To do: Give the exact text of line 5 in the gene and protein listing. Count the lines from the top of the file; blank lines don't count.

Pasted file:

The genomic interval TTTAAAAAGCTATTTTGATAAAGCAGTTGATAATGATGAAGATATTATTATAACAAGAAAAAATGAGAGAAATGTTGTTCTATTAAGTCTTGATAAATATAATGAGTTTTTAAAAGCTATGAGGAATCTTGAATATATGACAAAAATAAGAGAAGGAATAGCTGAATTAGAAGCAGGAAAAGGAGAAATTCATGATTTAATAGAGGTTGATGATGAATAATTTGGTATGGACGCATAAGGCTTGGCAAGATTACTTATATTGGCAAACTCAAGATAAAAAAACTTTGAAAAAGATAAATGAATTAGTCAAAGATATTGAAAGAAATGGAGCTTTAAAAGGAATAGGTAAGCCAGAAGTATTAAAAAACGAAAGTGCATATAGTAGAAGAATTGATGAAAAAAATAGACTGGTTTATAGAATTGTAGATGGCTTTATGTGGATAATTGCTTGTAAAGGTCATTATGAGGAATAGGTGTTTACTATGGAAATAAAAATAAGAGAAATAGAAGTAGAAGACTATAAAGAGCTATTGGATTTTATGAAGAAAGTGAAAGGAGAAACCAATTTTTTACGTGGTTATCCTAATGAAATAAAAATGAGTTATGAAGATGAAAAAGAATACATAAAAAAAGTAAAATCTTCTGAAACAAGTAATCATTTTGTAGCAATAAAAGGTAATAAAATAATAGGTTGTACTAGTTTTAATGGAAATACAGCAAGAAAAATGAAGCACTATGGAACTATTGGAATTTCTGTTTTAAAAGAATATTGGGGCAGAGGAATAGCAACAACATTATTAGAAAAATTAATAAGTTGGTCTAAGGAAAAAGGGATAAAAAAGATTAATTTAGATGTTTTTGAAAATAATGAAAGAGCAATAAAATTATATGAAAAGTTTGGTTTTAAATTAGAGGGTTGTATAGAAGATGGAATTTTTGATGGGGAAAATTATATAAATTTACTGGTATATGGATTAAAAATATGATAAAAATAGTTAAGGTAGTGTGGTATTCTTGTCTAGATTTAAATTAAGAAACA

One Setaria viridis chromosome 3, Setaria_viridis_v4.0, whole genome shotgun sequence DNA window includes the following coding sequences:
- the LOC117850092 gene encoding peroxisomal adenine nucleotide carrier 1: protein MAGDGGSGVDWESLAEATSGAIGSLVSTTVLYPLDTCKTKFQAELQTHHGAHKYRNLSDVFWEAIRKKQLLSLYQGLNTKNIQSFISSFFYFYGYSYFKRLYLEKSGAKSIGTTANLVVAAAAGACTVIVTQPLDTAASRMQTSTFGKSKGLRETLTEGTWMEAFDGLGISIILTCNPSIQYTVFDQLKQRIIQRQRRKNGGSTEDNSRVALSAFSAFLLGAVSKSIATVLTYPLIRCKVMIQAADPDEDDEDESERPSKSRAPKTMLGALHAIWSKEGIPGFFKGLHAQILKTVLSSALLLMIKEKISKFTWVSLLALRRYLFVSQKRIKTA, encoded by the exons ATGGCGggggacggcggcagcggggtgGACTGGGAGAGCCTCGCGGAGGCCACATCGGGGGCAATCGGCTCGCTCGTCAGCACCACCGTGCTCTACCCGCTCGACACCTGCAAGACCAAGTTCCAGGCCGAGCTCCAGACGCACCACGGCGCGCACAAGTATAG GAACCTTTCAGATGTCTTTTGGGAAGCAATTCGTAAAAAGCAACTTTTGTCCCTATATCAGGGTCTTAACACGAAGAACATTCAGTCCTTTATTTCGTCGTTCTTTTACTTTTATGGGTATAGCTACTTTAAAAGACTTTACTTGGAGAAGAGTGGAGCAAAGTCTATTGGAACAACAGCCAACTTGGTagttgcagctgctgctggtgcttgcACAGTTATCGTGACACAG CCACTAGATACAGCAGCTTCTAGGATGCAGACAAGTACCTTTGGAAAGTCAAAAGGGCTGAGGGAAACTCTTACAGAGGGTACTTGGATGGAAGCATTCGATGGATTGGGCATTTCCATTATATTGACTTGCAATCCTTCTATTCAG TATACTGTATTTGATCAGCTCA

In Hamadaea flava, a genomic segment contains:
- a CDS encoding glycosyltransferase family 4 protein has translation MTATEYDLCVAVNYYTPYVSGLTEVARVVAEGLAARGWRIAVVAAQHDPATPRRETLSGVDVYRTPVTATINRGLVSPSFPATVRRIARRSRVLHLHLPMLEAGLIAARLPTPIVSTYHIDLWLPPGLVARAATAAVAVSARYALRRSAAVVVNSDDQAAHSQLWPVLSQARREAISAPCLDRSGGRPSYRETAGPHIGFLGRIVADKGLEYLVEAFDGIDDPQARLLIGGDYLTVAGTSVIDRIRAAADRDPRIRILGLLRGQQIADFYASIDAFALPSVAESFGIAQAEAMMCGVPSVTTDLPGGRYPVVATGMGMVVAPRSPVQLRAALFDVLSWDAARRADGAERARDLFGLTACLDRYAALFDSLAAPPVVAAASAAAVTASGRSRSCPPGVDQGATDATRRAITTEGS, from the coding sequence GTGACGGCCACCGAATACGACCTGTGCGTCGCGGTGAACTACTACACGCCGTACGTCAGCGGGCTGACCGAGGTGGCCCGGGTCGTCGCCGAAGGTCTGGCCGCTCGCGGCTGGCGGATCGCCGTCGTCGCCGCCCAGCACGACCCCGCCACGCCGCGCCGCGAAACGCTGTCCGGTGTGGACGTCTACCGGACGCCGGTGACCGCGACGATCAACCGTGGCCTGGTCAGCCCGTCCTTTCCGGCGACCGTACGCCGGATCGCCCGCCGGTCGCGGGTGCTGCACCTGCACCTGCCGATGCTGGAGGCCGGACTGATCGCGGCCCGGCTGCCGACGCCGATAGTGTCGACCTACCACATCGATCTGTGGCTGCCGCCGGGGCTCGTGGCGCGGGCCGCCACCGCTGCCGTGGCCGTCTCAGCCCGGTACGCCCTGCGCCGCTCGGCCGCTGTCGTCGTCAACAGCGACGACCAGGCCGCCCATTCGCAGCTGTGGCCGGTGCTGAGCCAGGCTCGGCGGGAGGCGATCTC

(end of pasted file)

- a CDS encoding glycosyltransferase family 4 protein has translation MTATEYDLCVAVNYYTPYVSGLTEVARVVAEGLAARGWRIAVVAAQHDPATPRRETLSGVDVYRTPVTATINRGLVSPSFPATVRRIARRSRVLHLHLPMLEAGLIAARLPTPIVSTYHIDLWLPPGLVARAATAAVAVSARYALRRSAAVVVNSDDQAAHSQLWPVLSQARREAISAPCLDRSGGRPSYRETAGPHIGFLGRIVADKGLEYLVEAFDGIDDPQARLLIGGDYLTVAGTSVIDRIRAAADRDPRIRILGLLRGQQIADFYASIDAFALPSVAESFGIAQAEAMMCGVPSVTTDLPGGRYPVVATGMGMVVAPRSPVQLRAALFDVLSWDAARRADGAERARDLFGLTACLDRYAALFDSLAAPPVVAAASAAAVTASGRSRSCPPGVDQGATDATRRAITTEGS, from the coding sequence GTGACGGCCACCGAATACGACCTGTGCGTCGCGGTGAACTACTACACGCCGTACGTCAGCGGGCTGACCGAGGTGGCCCGGGTCGTCGCCGAAGGTCTGGCCGCTCGCGGCTGGCGGATCGCCGTCGTCGCCGCCCAGCACGACCCCGCCACGCCGCGCCGCGAAACGCTGTCCGGTGTGGACGTCTACCGGACGCCGGTGACCGCGACGATCAACCGTGGCCTGGTCAGCCCGTCCTTTCCGGCGACCGTACGCCGGATCGCCCGCCGGTCGCGGGTGCTGCACCTGCACCTGCCGATGCTGGAGGCCGGACTGATCGCGGCCCGGCTGCCGACGCCGATAGTGTCGACCTACCACATCGATCTGTGGCTGCCGCCGGGGCTCGTGGCGCGGGCCGCCACCGCTGCCGTGGCCGTCTCAGCCCGGTACGCCCTGCGCCGCTCGGCCGCTGTCGTCGTCAACAGCGACGACCAGGCCGCCCATTCGCAGCTGTGGCCGGTGCTGAGCCAGGCTCGGCGGGAGGCGATCTC